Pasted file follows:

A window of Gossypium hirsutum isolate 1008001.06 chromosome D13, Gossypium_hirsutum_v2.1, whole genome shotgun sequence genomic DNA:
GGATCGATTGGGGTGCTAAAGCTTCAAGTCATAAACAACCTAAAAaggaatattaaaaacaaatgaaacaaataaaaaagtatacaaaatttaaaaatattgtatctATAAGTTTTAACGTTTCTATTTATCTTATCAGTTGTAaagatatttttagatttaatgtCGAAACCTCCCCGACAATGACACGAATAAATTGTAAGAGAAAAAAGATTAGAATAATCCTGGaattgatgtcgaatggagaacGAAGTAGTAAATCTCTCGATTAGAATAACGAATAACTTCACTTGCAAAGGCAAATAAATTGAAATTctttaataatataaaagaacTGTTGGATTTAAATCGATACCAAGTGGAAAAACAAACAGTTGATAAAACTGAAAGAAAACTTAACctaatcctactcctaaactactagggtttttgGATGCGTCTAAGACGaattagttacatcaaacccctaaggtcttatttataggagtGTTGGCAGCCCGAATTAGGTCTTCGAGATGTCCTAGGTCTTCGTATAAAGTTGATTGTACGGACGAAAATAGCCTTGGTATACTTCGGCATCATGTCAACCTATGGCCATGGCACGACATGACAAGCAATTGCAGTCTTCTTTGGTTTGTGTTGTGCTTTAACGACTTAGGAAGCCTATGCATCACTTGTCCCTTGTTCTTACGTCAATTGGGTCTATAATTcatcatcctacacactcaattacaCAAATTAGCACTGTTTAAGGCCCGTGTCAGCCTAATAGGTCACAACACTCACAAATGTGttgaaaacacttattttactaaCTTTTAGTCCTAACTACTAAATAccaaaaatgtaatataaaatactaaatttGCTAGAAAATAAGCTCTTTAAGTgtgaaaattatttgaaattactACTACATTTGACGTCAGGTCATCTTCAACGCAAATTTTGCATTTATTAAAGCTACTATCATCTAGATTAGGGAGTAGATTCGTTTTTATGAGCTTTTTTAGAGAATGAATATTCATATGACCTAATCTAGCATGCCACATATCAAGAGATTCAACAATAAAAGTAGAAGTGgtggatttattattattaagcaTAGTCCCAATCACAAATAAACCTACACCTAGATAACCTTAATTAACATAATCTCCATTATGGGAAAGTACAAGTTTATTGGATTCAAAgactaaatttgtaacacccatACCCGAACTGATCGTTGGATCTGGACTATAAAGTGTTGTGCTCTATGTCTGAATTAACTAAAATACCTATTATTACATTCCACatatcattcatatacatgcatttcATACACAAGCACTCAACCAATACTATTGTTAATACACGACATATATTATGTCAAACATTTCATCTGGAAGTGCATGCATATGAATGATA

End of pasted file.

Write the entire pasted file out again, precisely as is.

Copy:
A window of Gossypium hirsutum isolate 1008001.06 chromosome D13, Gossypium_hirsutum_v2.1, whole genome shotgun sequence genomic DNA:
GGATCGATTGGGGTGCTAAAGCTTCAAGTCATAAACAACCTAAAAaggaatattaaaaacaaatgaaacaaataaaaaagtatacaaaatttaaaaatattgtatctATAAGTTTTAACGTTTCTATTTATCTTATCAGTTGTAaagatatttttagatttaatgtCGAAACCTCCCCGACAATGACACGAATAAATTGTAAGAGAAAAAAGATTAGAATAATCCTGGaattgatgtcgaatggagaacGAAGTAGTAAATCTCTCGATTAGAATAACGAATAACTTCACTTGCAAAGGCAAATAAATTGAAATTctttaataatataaaagaacTGTTGGATTTAAATCGATACCAAGTGGAAAAACAAACAGTTGATAAAACTGAAAGAAAACTTAACctaatcctactcctaaactactagggtttttgGATGCGTCTAAGACGaattagttacatcaaacccctaaggtcttatttataggagtGTTGGCAGCCCGAATTAGGTCTTCGAGATGTCCTAGGTCTTCGTATAAAGTTGATTGTACGGACGAAAATAGCCTTGGTATACTTCGGCATCATGTCAACCTATGGCCATGGCACGACATGACAAGCAATTGCAGTCTTCTTTGGTTTGTGTTGTGCTTTAACGACTTAGGAAGCCTATGCATCACTTGTCCCTTGTTCTTACGTCAATTGGGTCTATAATTcatcatcctacacactcaattacaCAAATTAGCACTGTTTAAGGCCCGTGTCAGCCTAATAGGTCACAACACTCACAAATGTGttgaaaacacttattttactaaCTTTTAGTCCTAACTACTAAATAccaaaaatgtaatataaaatactaaatttGCTAGAAAATAAGCTCTTTAAGTgtgaaaattatttgaaattactACTACATTTGACGTCAGGTCATCTTCAACGCAAATTTTGCATTTATTAAAGCTACTATCATCTAGATTAGGGAGTAGATTCGTTTTTATGAGCTTTTTTAGAGAATGAATATTCATATGACCTAATCTAGCATGCCACATATCAAGAGATTCAACAATAAAAGTAGAAGTGgtggatttattattattaagcaTAGTCCCAATCACAAATAAACCTACACCTAGATAACCTTAATTAACATAATCTCCATTATGGGAAAGTACAAGTTTATTGGATTCAAAgactaaatttgtaacacccatACCCGAACTGATCGTTGGATCTGGACTATAAAGTGTTGTGCTCTATGTCTGAATTAACTAAAATACCTATTATTACATTCCACatatcattcatatacatgcatttcATACACAAGCACTCAACCAATACTATTGTTAATACACGACATATATTATGTCAAACATTTCATCTGGAAGTGCATGCATATGAATGATA